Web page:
Hours before the council met Wednesday morning, the council's three other permanent members—the United States, Britain and France—circulated a draft resolution that would condemn Tuesday’s attack in Khan Shaykhun and call on international bodies to investigate it.
According to two sources, U.S. diplomats provided the most effective punch in that resolution—its paragraph 5, which emphasized the Syrian regime’s “obligation” to cooperate with inspectors.
That paragraph demanded Syria provide inspectors with “flight plans, flight logs and any other information on air operations” on the day of the attack. It also called on the regime to fork over names of relevant helicopter squadrons’ commanders, account for their superiors' activities five days prior to the attack and allow access to relevant airfields.
In short, paragraph five demanded that Damascus hand over members of the Syrian army who, if found complicit, had committed what several council members and American officials dubbed a “war crime.”
A diplomat who is not on the council speculated that the tough paragraph may have been an attempt to raise stakes, so Russia, which has consistently defended the Assad regime at the Security Council, would agree to a less demanding resolution, breaking the string of “no” votes and the council's inaction.
Mid-afternoon diplomats said Russia had proposed its own resolution text, starting either a prolonged negotiation toward a Thursday morning at the earliest, or dead end that would end in a veto or no resolution at all.
But it was talk of a possible unilateralism that raised hopes among some in the Arab Middle East, who had lost heart after the previous administration failed to act in August 2013, when an even larger chemical attack in Syria crossed what President Obama defined at the time as an American “red line.”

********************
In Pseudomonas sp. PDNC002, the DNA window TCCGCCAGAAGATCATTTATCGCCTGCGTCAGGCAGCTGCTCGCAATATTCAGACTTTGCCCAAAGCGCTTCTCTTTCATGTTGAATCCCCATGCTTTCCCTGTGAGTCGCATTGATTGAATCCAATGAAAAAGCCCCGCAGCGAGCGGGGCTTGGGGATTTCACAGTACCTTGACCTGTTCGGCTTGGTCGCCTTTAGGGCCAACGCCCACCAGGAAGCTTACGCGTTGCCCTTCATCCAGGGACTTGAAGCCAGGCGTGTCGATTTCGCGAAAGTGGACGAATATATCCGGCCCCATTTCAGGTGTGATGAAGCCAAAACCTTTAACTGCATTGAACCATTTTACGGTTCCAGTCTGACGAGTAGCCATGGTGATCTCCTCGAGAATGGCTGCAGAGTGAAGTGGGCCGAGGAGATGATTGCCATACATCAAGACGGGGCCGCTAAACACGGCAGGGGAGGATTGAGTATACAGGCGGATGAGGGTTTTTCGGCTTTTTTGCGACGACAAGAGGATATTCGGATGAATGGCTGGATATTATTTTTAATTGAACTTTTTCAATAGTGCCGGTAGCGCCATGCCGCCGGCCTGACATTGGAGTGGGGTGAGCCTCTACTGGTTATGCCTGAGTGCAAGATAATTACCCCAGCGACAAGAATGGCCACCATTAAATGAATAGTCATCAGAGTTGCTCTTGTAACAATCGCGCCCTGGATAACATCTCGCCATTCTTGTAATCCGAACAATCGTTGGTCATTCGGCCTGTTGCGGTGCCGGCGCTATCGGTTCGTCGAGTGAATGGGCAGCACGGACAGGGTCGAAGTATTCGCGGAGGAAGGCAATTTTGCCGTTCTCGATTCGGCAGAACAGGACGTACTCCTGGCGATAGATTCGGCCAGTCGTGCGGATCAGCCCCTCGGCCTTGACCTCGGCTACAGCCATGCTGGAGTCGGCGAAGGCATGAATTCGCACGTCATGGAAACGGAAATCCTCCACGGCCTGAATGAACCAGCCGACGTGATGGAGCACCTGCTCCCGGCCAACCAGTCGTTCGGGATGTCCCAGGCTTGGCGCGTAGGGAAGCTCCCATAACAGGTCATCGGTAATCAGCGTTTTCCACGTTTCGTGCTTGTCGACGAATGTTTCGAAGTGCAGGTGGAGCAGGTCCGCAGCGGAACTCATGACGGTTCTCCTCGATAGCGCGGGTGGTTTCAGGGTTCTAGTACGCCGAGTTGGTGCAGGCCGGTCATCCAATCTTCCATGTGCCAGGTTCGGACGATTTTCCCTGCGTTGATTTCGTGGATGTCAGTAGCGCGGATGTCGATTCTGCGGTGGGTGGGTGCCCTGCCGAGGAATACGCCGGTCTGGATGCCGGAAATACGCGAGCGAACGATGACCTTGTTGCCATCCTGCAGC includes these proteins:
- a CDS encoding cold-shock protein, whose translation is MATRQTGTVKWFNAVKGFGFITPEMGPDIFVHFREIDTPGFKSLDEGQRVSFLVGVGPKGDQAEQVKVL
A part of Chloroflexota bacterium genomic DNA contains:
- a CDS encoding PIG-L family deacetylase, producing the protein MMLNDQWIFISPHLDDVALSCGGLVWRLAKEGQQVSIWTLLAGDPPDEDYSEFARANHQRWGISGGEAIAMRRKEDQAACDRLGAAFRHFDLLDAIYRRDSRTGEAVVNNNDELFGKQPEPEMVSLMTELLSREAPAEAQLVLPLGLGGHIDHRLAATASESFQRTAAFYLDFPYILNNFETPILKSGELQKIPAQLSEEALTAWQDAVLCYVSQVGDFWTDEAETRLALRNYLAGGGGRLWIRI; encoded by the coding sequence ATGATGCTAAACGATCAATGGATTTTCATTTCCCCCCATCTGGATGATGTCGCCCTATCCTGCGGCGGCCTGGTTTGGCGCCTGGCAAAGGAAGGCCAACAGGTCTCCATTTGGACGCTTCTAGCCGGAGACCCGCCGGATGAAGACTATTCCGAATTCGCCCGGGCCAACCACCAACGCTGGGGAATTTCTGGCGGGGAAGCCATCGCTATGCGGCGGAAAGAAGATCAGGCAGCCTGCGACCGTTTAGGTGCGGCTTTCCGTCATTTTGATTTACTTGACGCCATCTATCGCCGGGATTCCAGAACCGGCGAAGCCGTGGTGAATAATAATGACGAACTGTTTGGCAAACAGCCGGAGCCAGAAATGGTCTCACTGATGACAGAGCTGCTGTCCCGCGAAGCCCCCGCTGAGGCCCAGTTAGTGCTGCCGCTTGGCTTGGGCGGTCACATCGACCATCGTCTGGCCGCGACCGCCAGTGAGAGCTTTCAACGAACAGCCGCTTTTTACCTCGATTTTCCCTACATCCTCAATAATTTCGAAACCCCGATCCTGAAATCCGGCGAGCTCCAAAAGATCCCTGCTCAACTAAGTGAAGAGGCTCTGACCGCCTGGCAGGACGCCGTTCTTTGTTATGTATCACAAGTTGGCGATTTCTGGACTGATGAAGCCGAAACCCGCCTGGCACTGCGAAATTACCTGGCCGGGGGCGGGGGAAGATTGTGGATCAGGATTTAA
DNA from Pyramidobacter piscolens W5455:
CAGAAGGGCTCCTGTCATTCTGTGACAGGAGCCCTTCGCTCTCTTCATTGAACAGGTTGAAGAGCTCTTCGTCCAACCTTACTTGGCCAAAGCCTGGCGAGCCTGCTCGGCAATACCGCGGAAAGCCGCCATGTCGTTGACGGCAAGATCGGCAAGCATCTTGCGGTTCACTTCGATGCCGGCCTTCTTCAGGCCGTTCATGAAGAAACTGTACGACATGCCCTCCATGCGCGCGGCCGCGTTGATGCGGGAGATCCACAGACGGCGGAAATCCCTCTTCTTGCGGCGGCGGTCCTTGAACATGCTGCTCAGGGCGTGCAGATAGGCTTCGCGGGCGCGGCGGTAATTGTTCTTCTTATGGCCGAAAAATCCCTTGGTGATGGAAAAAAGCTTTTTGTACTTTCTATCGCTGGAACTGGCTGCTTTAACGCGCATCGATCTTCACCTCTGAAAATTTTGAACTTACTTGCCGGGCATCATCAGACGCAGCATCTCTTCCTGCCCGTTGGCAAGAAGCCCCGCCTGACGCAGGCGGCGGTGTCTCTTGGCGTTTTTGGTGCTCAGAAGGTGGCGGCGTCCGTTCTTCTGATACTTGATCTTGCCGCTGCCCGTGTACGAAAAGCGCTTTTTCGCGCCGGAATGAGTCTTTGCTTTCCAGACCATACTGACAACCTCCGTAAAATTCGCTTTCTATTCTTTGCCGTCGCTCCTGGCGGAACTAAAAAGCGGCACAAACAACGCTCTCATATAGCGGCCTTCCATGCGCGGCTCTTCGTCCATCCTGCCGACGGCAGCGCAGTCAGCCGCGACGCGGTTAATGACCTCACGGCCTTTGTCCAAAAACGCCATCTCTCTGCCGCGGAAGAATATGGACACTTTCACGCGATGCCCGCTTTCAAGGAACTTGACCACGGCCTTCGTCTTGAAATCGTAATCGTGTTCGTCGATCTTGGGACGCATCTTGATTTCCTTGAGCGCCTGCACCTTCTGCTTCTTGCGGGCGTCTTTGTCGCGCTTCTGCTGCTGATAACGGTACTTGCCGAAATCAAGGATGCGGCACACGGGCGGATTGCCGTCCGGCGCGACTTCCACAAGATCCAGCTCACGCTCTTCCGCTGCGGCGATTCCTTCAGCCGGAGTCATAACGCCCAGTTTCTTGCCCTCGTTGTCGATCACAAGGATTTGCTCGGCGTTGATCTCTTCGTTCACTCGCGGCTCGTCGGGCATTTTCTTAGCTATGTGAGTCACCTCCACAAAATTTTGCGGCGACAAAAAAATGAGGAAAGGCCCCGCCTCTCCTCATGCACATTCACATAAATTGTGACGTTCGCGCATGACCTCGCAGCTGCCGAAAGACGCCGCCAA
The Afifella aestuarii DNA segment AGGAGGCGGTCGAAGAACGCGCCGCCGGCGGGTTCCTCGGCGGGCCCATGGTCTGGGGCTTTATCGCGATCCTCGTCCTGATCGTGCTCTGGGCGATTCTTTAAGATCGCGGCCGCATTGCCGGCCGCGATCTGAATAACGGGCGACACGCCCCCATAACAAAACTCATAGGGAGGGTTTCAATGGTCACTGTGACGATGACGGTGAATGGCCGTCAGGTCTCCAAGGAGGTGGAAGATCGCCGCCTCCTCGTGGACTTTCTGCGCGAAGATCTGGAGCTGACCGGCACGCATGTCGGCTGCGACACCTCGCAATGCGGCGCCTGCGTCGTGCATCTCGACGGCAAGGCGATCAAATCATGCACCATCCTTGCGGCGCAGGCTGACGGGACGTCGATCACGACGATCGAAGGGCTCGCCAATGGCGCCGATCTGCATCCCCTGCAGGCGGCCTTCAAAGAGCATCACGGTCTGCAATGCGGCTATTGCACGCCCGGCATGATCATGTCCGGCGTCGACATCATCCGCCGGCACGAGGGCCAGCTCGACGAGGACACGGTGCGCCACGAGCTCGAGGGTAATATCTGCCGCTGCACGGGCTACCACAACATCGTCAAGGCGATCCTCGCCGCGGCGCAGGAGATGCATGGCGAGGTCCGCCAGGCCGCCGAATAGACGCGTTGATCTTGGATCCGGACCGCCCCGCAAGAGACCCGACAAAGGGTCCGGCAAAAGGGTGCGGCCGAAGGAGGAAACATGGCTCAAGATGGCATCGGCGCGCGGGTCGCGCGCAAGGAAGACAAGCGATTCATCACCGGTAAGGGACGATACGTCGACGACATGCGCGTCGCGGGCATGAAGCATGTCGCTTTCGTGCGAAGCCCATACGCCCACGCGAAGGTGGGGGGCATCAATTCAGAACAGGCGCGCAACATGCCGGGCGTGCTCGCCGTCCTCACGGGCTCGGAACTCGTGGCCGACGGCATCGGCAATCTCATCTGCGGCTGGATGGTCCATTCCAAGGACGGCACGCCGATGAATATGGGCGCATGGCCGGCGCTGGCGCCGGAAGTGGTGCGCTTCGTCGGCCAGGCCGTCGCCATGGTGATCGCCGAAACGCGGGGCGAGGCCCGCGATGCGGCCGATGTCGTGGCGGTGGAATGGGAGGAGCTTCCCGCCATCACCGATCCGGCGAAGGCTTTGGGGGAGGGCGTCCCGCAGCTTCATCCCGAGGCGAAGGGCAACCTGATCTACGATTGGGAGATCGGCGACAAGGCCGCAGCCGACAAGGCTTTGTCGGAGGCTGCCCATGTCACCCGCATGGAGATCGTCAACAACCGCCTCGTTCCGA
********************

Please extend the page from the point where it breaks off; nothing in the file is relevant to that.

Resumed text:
“President Trump should now sit with Putin and lay new red lines, saying that America will go in if Assad crosses them,” Yemen’s ambassador at the UN, Khaled Alyemani, told me. He added that Trump may be in a better position to act if Assad crossed his line than Obama was in 2013.
He expressed big expectations in several corners of the world, hoping for a return to a more active America in world affairs. "We need an America that is seriously committed to a solution in Syria," Francois Delattre, France's UN ambassador told reporters.
The Idlib attack “had a big impact on me,” Trump said Wednesday, adding, “My attitude toward Syria and Assad has changed.” But he would not tip his hand and, as before, extolled the virtue of unpredictability in international affairs, telling reporters he wouldn’t reveal his plans publicly.
With threats of fund-cutting and calls to change Turtle Bay’s old ways, Haley almost instantly became the UN’s most feared presence. But she is yet to score a major diplomatic breakthrough. True, it’s early in her tenure, but the Syria crisis is a test: will leap forward, adding action to her high profile as the most visible member of Trump's foreign policy team, or will she sink into the UN ways of recrimination and deadlock?